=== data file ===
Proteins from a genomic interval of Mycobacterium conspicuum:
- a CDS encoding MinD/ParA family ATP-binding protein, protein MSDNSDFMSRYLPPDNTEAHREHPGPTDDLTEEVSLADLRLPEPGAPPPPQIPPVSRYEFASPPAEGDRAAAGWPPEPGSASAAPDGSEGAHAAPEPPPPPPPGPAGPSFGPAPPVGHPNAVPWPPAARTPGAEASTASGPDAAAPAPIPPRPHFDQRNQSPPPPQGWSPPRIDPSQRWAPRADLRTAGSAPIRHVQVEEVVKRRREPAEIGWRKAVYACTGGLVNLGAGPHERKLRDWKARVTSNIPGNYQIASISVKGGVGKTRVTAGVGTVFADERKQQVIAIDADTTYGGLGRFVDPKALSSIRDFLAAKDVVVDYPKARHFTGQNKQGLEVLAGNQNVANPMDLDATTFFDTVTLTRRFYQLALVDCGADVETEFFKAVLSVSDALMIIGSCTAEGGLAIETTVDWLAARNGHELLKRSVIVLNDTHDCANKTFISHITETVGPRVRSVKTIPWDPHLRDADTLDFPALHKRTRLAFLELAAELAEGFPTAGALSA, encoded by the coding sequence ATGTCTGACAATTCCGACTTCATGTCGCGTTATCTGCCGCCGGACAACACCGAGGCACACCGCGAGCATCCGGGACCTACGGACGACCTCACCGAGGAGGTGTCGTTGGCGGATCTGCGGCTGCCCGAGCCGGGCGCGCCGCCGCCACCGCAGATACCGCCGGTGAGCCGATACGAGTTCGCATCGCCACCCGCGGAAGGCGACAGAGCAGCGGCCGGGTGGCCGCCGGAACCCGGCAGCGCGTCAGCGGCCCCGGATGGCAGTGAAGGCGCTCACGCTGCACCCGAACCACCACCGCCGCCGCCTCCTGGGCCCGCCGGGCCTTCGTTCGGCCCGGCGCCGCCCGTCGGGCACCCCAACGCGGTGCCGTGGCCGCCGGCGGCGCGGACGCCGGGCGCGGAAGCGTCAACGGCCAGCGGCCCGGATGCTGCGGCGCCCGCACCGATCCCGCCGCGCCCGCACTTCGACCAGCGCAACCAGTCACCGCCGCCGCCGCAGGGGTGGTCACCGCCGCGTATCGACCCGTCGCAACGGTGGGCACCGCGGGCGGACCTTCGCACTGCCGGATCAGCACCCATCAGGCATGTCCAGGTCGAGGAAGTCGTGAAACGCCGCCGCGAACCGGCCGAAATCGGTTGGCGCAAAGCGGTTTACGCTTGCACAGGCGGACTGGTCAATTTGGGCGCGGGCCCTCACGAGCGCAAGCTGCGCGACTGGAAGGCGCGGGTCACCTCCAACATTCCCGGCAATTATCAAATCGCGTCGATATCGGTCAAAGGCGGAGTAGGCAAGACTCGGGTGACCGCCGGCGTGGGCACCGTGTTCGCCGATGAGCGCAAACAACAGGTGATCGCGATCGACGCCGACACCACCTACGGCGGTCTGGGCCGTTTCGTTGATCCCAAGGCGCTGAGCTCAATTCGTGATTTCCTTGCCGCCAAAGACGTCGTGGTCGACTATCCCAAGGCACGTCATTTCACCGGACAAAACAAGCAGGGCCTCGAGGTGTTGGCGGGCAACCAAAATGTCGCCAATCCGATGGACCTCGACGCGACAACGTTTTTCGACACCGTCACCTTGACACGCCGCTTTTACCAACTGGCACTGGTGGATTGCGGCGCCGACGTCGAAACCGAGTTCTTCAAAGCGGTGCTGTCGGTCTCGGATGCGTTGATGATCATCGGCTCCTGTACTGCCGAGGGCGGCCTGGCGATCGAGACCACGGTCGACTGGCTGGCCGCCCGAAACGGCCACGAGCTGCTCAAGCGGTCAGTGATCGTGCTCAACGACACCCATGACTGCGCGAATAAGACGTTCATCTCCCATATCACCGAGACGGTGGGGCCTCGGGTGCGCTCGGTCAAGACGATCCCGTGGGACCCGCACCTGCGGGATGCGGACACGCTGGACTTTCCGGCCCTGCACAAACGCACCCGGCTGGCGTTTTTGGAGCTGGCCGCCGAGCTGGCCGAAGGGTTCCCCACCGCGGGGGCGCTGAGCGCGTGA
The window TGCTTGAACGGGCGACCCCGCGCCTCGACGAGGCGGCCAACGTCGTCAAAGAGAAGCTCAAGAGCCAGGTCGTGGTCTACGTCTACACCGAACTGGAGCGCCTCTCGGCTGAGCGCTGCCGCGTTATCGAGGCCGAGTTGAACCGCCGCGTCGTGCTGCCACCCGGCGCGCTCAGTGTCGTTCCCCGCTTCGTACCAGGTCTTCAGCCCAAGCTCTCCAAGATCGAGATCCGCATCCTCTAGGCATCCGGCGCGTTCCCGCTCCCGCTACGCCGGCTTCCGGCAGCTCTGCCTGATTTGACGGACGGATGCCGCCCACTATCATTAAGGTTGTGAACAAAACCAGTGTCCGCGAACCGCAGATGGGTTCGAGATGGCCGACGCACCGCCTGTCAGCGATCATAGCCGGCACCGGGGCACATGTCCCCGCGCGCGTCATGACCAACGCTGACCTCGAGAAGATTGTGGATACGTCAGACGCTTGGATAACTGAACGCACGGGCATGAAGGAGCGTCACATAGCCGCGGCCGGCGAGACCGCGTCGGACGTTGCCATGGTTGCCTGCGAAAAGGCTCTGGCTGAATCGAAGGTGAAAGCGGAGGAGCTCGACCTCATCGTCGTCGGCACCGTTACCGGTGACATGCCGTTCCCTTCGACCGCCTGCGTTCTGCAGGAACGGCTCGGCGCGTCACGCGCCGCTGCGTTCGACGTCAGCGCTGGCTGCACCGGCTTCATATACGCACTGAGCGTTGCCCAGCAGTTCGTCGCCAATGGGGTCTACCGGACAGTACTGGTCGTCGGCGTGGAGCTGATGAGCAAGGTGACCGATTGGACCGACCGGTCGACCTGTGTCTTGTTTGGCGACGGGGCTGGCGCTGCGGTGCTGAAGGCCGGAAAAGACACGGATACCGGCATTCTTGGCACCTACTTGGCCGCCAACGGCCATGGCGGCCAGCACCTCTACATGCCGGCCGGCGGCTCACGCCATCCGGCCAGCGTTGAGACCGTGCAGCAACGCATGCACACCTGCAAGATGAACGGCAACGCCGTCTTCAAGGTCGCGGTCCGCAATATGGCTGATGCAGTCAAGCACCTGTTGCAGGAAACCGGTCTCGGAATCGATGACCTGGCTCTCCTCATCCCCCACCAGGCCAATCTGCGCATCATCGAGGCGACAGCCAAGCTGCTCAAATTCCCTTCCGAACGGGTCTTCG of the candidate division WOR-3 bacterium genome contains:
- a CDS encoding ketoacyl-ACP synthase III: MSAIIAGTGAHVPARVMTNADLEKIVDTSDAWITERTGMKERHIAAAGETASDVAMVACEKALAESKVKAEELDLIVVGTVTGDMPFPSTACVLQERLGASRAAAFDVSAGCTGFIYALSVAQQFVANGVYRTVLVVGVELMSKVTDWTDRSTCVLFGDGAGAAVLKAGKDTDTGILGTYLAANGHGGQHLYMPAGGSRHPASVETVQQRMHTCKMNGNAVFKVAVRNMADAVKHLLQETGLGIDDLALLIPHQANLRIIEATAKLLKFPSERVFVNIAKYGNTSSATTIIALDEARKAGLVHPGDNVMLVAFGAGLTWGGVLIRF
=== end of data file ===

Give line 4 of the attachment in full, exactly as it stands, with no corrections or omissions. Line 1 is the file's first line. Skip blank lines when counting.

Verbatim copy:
- a CDS encoding ketoacyl-ACP synthase III: MSAIIAGTGAHVPARVMTNADLEKIVDTSDAWITERTGMKERHIAAAGETASDVAMVACEKALAESKVKAEELDLIVVGTVTGDMPFPSTACVLQERLGASRAAAFDVSAGCTGFIYALSVAQQFVANGVYRTVLVVGVELMSKVTDWTDRSTCVLFGDGAGAAVLKAGKDTDTGILGTYLAANGHGGQHLYMPAGGSRHPASVETVQQRMHTCKMNGNAVFKVAVRNMADAVKHLLQETGLGIDDLALLIPHQANLRIIEATAKLLKFPSERVFVNIAKYGNTSSATTIIALDEARKAGLVHPGDNVMLVAFGAGLTWGGVLIRF